Calvin Klein Fitting Neatly Into PVH's Portfolio

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Ownership brings with it responsibility. It's exactly what global branded apparel firm PVH wanted when it bought out its largest Calvin Klein licensee partner, the Warnaco Group, earlier this year. It is now unifying the House Of Calvin Klein and it plans to reap the rewards of this in the coming years.

New York-basedPVH ( PVH ) markets men's, women's and children's clothing, footwear and accessories under the Calvin Klein, Tommy Hilfiger, Van Heusen, Izod, Arrow, Bass, Speedo, Olga and Warner's brands. It distributes its products via wholesale, retail and licensing operations throughout North America, Europe, Asia and Latin America.

Calvin Klein and Tommy Hilfiger brands represent more than 75% of PVH's profits. Now that the company has consolidated the Calvin Klein brand in-house, analysts expect that growth primarily will be coming from these two areas.

"This is a global company with two very strong, premium flagship brands," said Erinn Murphy, research analyst at Piper Jaffray & Co. "What they are doing with Calvin Klein, as evidenced by their acquisition of licensee Warnaco, is taking more control of a brand by bringing product categories back in-house."

Transition Year

As a result, 2013 is expected to be mostly a transition year when the company is repositioning its brands and solidifying its platform.

"Throughout this year, they have been building back infrastructure that was lacking from the core Warnaco business. They're adding people, investing in the product, upgrading systems and they're integrating their sourcing platform onto their own," added Murphy. "They're really doing a lot of heavy lifting this year, but setting the stage for what we believe can be very strong earnings-per-share growth for the next several years, in the 15% to 20%-plus range."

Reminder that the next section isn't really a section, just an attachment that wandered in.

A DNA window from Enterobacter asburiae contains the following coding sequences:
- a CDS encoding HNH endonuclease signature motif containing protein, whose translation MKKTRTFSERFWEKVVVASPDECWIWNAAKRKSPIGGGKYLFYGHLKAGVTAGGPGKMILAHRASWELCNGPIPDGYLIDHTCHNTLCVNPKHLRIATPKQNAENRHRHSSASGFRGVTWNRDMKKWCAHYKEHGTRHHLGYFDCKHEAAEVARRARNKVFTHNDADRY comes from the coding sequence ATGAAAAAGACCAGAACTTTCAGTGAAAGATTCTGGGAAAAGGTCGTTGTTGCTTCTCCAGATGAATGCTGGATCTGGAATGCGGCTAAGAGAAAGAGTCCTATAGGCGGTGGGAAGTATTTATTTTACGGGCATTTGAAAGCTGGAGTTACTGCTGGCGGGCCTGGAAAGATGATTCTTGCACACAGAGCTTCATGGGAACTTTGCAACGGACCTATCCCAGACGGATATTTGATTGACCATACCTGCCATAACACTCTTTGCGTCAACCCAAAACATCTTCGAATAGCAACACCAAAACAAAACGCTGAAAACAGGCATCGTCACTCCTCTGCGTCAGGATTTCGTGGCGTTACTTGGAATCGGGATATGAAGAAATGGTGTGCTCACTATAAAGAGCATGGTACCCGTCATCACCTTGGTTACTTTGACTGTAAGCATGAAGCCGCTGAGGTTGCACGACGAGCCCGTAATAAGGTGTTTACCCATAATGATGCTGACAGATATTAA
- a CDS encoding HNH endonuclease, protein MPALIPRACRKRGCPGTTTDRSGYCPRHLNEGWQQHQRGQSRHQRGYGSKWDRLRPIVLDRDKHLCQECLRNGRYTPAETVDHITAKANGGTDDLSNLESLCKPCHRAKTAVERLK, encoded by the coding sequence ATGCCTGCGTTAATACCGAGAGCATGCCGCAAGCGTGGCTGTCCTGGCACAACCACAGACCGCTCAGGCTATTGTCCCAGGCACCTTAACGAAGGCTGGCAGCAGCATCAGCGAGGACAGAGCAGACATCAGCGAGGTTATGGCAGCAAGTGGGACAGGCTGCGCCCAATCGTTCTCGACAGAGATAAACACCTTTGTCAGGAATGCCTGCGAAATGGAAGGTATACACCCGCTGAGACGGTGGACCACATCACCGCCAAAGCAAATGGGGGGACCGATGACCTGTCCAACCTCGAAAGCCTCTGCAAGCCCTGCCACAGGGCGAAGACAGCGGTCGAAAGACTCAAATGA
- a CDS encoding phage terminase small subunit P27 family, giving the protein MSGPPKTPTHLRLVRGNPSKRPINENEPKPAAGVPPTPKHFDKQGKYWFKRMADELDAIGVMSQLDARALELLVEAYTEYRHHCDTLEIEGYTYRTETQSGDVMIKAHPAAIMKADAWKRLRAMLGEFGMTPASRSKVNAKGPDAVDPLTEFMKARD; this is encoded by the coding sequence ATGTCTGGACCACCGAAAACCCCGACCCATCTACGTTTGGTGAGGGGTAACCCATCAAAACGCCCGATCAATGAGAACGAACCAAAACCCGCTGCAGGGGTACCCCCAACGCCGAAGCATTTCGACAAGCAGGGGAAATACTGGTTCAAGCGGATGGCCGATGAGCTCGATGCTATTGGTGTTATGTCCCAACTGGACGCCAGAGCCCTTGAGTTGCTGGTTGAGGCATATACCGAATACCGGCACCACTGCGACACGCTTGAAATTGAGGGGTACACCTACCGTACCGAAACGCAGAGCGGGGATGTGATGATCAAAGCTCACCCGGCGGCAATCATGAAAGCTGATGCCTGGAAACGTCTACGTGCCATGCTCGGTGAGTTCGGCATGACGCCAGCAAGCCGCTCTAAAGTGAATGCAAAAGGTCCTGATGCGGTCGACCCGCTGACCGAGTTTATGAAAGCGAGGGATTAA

PVH is not new to acquisitions and integrations. In 2003, the company bought Calvin Klein. And in 2010, it added Tommy Hilfiger. In both cases, the company demonstrated a disciplined approach to paying down debt following the acquisitions.

"Tommy Hilfiger was the poster child of how to integrate an acquisition. And now they're starting to do the same thing with Calvin Klein," said Murphy.

PVH's earnings growth accelerated in the past five quarters, jumping 44% in the most recent one to $1.91 per share. Profit margin is 8.1% after taxes. Sales jumped 34% to $1.9 billion, the highest increase in eight quarters. While business was solid across the board, Warnaco's portion contributed strongly to the results. Nevertheless, the company remained cautious, not raising its guidance for 2013 as it is still early in the integration process.

"During the first quarter, we began to make the necessary investments to rebuild Warnaco's Calvin Klein jeanswear and underwear businesses, which will allow us to capitalize on their long-term growth opportunities," noted PVH's CEO Emanuel Chirico in the earnings release.